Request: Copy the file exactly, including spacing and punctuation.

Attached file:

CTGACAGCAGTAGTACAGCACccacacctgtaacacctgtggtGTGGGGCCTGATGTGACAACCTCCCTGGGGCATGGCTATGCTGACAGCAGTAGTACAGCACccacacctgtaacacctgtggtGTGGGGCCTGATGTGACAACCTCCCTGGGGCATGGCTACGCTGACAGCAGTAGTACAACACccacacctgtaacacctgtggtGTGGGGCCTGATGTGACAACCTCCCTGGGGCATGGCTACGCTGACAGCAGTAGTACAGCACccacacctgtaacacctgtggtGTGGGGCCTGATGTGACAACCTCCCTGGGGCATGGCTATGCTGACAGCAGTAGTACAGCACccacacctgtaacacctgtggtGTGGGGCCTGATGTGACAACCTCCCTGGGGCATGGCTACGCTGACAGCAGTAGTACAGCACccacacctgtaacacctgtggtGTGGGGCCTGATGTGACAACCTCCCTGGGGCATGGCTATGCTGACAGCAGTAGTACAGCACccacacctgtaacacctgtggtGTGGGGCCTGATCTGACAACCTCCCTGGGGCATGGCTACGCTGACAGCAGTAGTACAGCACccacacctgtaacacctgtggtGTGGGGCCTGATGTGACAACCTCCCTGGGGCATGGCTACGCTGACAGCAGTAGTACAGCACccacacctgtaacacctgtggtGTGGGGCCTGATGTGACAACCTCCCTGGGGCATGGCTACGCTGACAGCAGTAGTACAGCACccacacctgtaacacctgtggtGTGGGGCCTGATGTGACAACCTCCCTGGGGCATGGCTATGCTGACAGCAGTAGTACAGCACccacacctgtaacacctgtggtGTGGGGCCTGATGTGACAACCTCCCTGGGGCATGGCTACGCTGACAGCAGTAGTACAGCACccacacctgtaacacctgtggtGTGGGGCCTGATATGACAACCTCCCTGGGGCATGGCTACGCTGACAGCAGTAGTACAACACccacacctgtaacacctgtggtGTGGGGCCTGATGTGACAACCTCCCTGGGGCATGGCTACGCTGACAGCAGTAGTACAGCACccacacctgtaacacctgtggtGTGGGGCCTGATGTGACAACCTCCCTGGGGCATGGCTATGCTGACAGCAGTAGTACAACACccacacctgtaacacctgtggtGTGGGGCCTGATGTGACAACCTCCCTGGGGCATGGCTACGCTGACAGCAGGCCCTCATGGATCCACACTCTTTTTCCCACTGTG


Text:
CTGACAGCAGTAGTACAGCACccacacctgtaacacctgtggtGTGGGGCCTGATGTGACAACCTCCCTGGGGCATGGCTATGCTGACAGCAGTAGTACAGCACccacacctgtaacacctgtggtGTGGGGCCTGATGTGACAACCTCCCTGGGGCATGGCTACGCTGACAGCAGTAGTACAACACccacacctgtaacacctgtggtGTGGGGCCTGATGTGACAACCTCCCTGGGGCATGGCTACGCTGACAGCAGTAGTACAGCACccacacctgtaacacctgtggtGTGGGGCCTGATGTGACAACCTCCCTGGGGCATGGCTATGCTGACAGCAGTAGTACAGCACccacacctgtaacacctgtggtGTGGGGCCTGATGTGACAACCTCCCTGGGGCATGGCTACGCTGACAGCAGTAGTACAGCACccacacctgtaacacctgtggtGTGGGGCCTGATGTGACAACCTCCCTGGGGCATGGCTATGCTGACAGCAGTAGTACAGCACccacacctgtaacacctgtggtGTGGGGCCTGATCTGACAACCTCCCTGGGGCATGGCTACGCTGACAGCAGTAGTACAGCACccacacctgtaacacctgtggtGTGGGGCCTGATGTGACAACCTCCCTGGGGCATGGCTACGCTGACAGCAGTAGTACAGCACccacacctgtaacacctgtggtGTGGGGCCTGATGTGACAACCTCCCTGGGGCATGGCTACGCTGACAGCAGTAGTACAGCACccacacctgtaacacctgtggtGTGGGGCCTGATGTGACAACCTCCCTGGGGCATGGCTATGCTGACAGCAGTAGTACAGCACccacacctgtaacacctgtggtGTGGGGCCTGATGTGACAACCTCCCTGGGGCATGGCTACGCTGACAGCAGTAGTACAGCACccacacctgtaacacctgtggtGTGGGGCCTGATATGACAACCTCCCTGGGGCATGGCTACGCTGACAGCAGTAGTACAACACccacacctgtaacacctgtggtGTGGGGCCTGATGTGACAACCTCCCTGGGGCATGGCTACGCTGACAGCAGTAGTACAGCACccacacctgtaacacctgtggtGTGGGGCCTGATGTGACAACCTCCCTGGGGCATGGCTATGCTGACAGCAGTAGTACAACACccacacctgtaacacctgtggtGTGGGGCCTGATGTGACAACCTCCCTGGGGCATGGCTACGCTGACAGCAGGCCCTCATGGATCCACACTCTTTTTCCCACTGTG